Big Bank CEO Who Makes $23 Million Says Press Should Stop Focusing On Bank Compensation… Because Reporters Are Overpaid?

from the i'm-rubber-you're-glue dept

JPMorgan Chase CEO Jamie Dimon, who made approximately $23 million last year, apparently doesn’t like the press picking on the salaries at big banks like his. So, he’s telling them that they’re the ones who are overpaid. To be fair, the context is that he’s mocking reporters for focusing on the compensation ratio statistic that some have brought up in questioning how much banks pay their employees, by noting that the same ratio — which he rightfully calls a “stupid ratio” — doesn’t necessarily look good for the newspaper industry either. Of course, most journalists just buzz right by that context and point out how ridiculous it looks for Dimon to complain about how much journalists make, coming from where he’s sitting:

Dimon himself took home roughly $23 million in 2011, about the same as the year before, according to Bloomberg. Compare that to newspaper reporters, who earn an average salary of $43,780 according to the Bureau of Labor Statistics, or between $20,000 and $60,000 per year according to Payscale.

For fun, let’s just compare a bit more. The average reporter at The New York Times earns about $93,000 per year, according to The New York Times Company reported an operating profit of $56.7 million in 2011.

Dimon’s salary not only dwarfs that of us media-folk; he’s also making millions more than most of his employees. The average JPMorgan employee made $341,552 last year, according to Bloomberg News.

The key point, here, is really that if you’re trying to convince the press to stop focusing on stories about reasonable employee pay, you probably should not then directly state that their pay is “just damned outrageous,” while then defending bank employee payments by saying, “We are going to pay competitively…. We need top talent, you cannot run this business on second-rate talent.” The implication that the press gets from that — perhaps on purpose — is that the media shouldn’t pay competitively, doesn’t need top talent, and can run its business on second-rate talent. Some might argue that’s already the case… but it’s unlikely to get those “second-rate” reporters to drop the issue…

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Comments on “Big Bank CEO Who Makes $23 Million Says Press Should Stop Focusing On Bank Compensation… Because Reporters Are Overpaid?”

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fogbugzd (profile) says:

The ubber-wealthy are completely out of touch.

Fortunately the super-rich are not lonely because they have a club that includes several Nascar team owners. Mitt Romney is the current president of the club which traces its origins back to its founder, Marie Antoinette. The club is currently considering changing its motto to “Let them drive two Cadillacs.”

Anonymous Coward says:

Good God

Actually, I’d argue that they’re QUITE good at what they do. They manage to keep up this scam of a business running out in the open taking billions (trillions?) of dollars while it’s public knowledge that they take from us, the gov’t, and break every law they can (well, break, or pay to get rewritten) to do so. It takes a certain level of talent to be quite that evil, successfully.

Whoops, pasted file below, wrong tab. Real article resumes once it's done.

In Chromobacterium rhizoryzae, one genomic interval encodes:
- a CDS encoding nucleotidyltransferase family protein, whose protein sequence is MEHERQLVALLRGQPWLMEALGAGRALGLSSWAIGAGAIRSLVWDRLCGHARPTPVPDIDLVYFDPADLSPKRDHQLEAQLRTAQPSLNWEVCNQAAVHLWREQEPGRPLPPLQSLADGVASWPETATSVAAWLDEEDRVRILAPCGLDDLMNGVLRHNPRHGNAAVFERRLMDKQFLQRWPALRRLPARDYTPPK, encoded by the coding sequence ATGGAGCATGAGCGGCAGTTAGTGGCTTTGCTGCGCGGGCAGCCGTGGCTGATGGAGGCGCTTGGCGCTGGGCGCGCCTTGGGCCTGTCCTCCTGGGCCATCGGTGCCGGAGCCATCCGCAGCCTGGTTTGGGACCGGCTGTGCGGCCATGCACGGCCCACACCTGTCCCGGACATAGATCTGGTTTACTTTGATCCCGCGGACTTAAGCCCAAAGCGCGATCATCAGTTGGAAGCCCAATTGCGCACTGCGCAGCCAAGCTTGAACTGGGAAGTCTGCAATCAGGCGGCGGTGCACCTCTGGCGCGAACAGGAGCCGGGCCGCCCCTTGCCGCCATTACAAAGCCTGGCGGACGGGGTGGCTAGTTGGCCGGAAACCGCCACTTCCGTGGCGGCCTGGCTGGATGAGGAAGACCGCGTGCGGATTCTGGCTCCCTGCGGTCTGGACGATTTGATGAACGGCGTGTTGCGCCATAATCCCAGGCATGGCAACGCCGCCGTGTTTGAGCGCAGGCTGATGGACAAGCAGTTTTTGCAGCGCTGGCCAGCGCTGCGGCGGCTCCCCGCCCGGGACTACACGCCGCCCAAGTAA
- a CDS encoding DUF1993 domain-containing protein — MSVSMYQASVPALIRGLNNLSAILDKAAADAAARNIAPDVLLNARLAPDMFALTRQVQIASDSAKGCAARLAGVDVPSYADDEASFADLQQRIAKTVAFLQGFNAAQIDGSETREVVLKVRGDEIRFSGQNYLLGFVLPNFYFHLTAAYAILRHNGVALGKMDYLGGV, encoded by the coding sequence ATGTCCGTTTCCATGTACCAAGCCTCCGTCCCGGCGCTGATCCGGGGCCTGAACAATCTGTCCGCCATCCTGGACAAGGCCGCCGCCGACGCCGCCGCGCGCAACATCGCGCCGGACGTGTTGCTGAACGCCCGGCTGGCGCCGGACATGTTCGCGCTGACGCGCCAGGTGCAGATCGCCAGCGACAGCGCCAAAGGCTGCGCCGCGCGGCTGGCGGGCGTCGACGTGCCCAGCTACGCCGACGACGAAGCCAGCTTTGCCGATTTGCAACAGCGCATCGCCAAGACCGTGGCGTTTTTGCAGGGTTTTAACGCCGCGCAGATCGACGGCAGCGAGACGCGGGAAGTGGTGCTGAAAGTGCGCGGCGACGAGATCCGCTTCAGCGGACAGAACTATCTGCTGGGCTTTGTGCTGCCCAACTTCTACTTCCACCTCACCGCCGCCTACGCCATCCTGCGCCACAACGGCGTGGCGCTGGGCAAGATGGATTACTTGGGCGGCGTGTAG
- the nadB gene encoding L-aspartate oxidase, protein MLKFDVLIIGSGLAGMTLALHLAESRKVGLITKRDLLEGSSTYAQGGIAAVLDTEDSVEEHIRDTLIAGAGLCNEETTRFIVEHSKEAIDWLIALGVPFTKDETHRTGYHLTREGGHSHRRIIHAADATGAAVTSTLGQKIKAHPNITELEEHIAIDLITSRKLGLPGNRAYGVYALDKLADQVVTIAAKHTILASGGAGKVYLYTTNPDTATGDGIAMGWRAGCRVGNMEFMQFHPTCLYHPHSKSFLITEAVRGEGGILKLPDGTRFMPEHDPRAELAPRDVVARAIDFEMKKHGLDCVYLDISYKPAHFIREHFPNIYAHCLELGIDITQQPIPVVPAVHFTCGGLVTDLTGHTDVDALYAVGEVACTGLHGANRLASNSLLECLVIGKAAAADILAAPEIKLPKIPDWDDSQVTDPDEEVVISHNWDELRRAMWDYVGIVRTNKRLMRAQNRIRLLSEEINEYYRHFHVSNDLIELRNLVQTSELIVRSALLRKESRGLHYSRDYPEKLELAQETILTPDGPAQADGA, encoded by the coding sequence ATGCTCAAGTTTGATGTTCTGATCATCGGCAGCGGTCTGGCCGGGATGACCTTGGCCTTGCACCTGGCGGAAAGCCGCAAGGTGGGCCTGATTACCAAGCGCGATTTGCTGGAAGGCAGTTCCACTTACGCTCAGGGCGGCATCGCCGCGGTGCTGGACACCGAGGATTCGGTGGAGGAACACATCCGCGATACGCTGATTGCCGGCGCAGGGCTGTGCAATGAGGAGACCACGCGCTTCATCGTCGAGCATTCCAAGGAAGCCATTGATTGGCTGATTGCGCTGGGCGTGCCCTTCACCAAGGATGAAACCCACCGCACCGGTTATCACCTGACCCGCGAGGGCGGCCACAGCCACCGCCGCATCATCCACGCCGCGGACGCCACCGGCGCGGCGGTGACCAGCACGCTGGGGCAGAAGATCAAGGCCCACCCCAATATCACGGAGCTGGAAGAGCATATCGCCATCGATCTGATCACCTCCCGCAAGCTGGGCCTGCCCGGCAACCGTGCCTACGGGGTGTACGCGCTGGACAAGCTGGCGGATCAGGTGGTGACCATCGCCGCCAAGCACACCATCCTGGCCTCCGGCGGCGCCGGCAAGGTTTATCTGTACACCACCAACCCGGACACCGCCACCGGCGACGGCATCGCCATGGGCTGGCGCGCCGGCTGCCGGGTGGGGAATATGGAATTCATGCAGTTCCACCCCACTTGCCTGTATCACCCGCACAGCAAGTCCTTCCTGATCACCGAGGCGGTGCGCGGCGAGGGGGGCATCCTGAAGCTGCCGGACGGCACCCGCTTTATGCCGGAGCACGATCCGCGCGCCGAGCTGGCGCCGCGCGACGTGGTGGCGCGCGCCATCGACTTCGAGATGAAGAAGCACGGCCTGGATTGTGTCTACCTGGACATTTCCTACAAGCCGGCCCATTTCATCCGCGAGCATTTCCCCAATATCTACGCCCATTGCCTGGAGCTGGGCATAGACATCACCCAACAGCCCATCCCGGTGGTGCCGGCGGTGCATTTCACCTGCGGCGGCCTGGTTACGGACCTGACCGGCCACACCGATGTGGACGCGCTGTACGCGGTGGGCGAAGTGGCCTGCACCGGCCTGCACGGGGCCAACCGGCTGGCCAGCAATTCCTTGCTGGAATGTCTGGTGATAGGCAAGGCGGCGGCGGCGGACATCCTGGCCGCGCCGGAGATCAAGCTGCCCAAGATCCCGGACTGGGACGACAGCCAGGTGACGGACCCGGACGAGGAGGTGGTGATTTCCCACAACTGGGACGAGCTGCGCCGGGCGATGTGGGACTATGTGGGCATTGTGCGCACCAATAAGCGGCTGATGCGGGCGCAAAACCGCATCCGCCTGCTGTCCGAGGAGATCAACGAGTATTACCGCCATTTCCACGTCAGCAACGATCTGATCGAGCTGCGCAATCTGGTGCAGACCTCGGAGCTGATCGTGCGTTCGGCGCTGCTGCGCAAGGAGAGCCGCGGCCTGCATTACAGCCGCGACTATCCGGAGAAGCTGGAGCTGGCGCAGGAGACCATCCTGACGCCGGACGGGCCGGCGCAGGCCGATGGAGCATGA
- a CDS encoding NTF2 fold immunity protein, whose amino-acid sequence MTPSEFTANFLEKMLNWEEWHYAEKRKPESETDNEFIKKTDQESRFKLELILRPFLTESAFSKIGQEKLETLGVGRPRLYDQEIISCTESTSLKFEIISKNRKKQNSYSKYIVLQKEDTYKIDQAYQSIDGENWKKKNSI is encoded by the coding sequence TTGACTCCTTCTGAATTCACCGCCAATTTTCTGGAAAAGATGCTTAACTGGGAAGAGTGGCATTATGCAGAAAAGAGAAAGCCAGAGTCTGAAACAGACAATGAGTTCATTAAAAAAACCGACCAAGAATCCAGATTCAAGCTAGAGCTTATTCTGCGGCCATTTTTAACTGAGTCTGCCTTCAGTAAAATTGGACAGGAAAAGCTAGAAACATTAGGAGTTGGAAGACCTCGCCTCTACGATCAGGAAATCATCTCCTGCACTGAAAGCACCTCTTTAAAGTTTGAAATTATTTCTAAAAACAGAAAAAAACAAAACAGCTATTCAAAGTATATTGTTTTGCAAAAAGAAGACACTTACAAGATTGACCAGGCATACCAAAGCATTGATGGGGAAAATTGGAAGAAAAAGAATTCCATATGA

They just don’t do anything that’s good for us, this country, or this world.

Josh in CharlotteNC (profile) says:


he was gonna sink HP to the bottom, and for that he got paid a 13 million bonus,

That’s the problem as I see it. I don’t have an issue with sky-high executive pay if the company is successful, expanding its business, treating its employees well and so on. I do have a problem when executive pay is high and the company is failing, not adapting to new markets, paying employees poorly or laying them off – and even worse are golden parachute clauses in contracts where a CEO can destroy the company and walk away with millions of dollars.

Roger Healey says:

Dimon is right

Journalists are overpaid. They’re useless. When they ask you questions, they always think they are being so clever, and they already have made up their minds before they even do the interview. If you give them some information that doesn’t support their pre-determined thesis, they just leave it out of the story, but if you agree with their point, they print it. This has happened to me many times in my 20 years of dealing with the press, so I just don’t talk to them anymore.

Chargone (profile) says:

Holy Jebus!

you’d then lose it all to lawsuits and corrupt regulatory practices. daring to compete with monopolists who own the regulators doesn’t end well unless you have some special edge.

(amusingly, we have a phone company that’s started up comparatively recently(last few years) here, only does mobile so far as i can tell, seem to have used a similar bit of logic. they’re Rapidly gaining customers at the expense of the old networks, AND were the only one to stay functional, if a bit funky, during the Christchurch Earthquake. (by funky i mean: you’d send a text and it would take an hour or so to turn up then show up three or four times over the course of the day. compaired to the other networks where it was ‘try to send a text. your phone fails.’))

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